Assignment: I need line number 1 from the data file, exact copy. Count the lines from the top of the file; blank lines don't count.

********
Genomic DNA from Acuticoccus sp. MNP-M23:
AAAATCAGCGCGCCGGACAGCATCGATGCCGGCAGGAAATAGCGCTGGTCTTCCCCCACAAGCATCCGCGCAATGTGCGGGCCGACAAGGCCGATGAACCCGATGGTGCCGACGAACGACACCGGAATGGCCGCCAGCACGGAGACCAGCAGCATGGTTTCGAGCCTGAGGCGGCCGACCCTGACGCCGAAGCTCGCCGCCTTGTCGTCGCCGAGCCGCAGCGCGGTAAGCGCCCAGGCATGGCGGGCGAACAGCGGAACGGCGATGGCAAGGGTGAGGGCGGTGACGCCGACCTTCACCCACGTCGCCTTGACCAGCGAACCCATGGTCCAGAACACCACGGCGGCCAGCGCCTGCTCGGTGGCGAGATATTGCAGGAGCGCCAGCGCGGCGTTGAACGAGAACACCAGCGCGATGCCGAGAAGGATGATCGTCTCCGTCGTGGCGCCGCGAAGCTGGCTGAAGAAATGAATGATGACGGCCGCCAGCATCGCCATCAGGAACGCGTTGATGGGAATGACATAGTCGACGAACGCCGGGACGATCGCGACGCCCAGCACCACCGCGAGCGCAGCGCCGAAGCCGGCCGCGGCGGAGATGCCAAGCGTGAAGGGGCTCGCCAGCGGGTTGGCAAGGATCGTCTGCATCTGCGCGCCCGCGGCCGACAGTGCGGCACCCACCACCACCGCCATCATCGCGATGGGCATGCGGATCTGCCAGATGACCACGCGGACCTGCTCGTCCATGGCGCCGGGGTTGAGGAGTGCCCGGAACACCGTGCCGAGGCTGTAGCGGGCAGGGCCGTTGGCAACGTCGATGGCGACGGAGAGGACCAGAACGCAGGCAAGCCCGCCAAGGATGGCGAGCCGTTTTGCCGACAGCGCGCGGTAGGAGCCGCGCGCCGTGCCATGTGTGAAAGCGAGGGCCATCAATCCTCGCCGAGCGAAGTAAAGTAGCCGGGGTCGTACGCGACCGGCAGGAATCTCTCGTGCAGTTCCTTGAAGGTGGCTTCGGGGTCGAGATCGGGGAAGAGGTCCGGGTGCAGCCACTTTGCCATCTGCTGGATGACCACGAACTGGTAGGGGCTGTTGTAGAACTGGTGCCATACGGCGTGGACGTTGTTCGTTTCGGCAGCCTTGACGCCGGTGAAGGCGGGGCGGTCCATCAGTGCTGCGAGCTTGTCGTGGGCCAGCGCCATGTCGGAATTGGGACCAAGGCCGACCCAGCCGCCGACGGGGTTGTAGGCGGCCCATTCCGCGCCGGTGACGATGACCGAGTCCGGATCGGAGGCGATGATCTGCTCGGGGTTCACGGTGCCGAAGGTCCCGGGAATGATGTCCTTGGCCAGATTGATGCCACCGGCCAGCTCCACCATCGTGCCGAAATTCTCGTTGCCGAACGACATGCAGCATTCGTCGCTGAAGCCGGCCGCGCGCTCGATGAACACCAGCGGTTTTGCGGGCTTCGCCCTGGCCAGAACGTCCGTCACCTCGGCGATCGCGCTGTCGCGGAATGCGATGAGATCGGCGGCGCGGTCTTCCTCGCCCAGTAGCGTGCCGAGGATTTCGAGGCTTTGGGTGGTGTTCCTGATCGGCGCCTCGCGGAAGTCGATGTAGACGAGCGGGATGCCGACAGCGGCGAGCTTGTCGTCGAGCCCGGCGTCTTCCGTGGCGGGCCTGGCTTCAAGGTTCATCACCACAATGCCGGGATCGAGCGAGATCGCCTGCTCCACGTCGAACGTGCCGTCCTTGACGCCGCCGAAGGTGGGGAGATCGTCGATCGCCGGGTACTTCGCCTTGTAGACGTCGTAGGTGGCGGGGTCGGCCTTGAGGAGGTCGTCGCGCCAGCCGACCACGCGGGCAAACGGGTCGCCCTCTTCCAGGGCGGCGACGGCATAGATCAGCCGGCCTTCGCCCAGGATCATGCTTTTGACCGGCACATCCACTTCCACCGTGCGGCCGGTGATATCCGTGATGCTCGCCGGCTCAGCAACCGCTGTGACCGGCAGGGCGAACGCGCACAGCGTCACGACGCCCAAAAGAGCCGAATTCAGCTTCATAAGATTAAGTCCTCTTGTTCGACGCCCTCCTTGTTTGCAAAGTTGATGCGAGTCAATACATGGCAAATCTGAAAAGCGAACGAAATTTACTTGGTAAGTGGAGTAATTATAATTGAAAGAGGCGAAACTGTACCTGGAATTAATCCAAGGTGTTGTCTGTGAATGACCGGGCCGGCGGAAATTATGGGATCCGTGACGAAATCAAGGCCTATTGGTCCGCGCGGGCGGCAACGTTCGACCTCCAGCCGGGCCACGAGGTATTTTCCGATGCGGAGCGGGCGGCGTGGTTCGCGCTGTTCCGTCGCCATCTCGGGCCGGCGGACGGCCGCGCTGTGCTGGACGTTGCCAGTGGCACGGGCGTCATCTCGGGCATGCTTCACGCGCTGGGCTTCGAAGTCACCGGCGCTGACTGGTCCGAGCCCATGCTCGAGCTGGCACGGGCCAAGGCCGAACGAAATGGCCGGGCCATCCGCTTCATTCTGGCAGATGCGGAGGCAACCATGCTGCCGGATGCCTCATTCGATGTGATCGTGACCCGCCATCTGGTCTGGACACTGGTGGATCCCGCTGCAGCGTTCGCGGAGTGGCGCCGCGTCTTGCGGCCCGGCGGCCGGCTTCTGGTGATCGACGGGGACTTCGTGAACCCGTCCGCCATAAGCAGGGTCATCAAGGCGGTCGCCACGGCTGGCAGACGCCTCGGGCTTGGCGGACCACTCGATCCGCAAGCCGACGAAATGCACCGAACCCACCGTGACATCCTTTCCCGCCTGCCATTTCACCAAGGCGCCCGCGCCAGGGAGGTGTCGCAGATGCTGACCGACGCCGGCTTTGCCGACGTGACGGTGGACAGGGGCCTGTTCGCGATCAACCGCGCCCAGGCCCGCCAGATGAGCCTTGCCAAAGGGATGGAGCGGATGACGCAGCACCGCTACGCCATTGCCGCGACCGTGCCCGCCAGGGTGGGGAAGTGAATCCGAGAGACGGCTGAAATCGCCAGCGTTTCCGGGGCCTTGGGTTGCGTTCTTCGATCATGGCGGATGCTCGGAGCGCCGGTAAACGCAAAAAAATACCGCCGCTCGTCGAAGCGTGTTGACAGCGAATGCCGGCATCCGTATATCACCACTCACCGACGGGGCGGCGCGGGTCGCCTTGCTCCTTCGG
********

Genomic DNA from Acuticoccus sp. MNP-M23: